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viernes, 4 de mayo de 2012

POEMAS DE ZLATKO TOMIČIĆ TRADUCIDOS AL INGLÉS




Zlatko Tomičić - Croatian Poet and Dissident

ZLATKO TOMIČIĆ, CROATIAN POET AND DISSIDENT

(Some Bio-bibliographical Data)

By 

ANTUN NIZETEO


Journal of Croatian Studies, XXI, 1980, – Annual Review of the Croatian Academy of America, Inc. 
New York, N.Y., Electronic edition by Studia Croatica, by permission. 
All rights reserved by the Croatian Academy of America.


CORTESÍA DEL INSTITUTE OF CROATIAN CULTURE 
Y DEL BLOG 
DE "STUDIA CROATICA"


Zlatko Tomičić was born on May 26, 1930, in Zagreb, the capital of Croatia, where his father, a tailor from Lika, and his mother, a civil servant from Slavonia, were then living. He completed his secondary education in Vinkovci, Slavonia, and graduated from the Philosophical Faculty of the Hrvatska Sveučilište (Croatian University) in Zagreb. Under other circumstances he would probably have become a professor of comparative literature and of the Czech and Slovak languages.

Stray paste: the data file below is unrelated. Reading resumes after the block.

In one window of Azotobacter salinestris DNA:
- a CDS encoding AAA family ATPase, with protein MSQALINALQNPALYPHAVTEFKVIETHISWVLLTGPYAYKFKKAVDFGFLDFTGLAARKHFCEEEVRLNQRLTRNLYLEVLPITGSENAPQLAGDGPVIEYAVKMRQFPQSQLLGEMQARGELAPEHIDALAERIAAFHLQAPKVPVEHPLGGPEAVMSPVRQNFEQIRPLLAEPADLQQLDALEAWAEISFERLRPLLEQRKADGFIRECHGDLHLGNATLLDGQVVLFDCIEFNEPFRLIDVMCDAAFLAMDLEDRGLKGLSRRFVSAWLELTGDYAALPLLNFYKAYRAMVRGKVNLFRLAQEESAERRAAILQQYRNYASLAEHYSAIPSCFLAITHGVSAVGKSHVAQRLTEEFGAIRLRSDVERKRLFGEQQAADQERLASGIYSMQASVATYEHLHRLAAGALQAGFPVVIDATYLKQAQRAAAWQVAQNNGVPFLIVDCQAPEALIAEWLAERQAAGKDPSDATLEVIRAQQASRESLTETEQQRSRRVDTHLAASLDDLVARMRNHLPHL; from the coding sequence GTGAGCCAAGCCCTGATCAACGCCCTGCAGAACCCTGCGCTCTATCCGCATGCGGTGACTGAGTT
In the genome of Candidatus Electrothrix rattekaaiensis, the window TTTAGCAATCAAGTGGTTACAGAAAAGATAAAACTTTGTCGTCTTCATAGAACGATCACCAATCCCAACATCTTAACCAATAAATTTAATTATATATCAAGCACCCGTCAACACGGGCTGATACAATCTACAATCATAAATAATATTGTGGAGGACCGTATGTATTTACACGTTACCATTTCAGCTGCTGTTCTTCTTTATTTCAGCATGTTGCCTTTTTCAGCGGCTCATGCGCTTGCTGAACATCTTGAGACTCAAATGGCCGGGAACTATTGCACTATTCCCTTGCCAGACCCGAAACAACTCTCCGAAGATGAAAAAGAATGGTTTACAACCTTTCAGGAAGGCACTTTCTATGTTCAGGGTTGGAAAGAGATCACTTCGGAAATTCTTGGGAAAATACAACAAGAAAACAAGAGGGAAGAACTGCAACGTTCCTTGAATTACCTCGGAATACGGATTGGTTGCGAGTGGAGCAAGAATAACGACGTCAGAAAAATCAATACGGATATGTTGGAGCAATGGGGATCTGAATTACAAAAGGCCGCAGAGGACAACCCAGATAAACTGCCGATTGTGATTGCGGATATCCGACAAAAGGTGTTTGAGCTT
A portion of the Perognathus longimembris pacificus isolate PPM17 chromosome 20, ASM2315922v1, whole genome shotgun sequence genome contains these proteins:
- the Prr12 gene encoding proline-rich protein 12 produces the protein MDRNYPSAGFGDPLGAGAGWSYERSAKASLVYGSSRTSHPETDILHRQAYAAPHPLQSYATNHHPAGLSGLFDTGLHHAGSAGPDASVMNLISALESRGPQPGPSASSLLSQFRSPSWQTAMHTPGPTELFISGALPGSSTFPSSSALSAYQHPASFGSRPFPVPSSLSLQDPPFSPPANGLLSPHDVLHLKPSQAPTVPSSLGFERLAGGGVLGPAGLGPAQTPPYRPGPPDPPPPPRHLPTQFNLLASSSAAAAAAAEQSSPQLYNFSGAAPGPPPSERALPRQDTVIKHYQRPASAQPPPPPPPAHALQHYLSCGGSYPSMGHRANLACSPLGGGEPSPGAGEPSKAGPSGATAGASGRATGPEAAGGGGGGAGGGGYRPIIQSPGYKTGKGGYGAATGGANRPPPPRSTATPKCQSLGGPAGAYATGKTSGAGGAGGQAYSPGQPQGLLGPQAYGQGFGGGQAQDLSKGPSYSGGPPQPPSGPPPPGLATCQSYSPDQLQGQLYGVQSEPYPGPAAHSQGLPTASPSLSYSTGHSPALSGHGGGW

But, as Tomičić himself pointed out in a 1967 interview in Kerub, "the artist in a small nation like Croatia is not only an artist but also a self-sacrificing cultural worker. At any time that Croatian literature has threatened to become artificial, it has been revived through healthy struggle in the cultural field". Consequently, Tomičić was compelled from 1948 to 1954 to work as a journalist in Yugoslavia, but his dissident views made it ever more difficult for him to work for the government-controlled press. From 1954 to 1968 he made a living as a free-lance writer and through the publication of his literary works.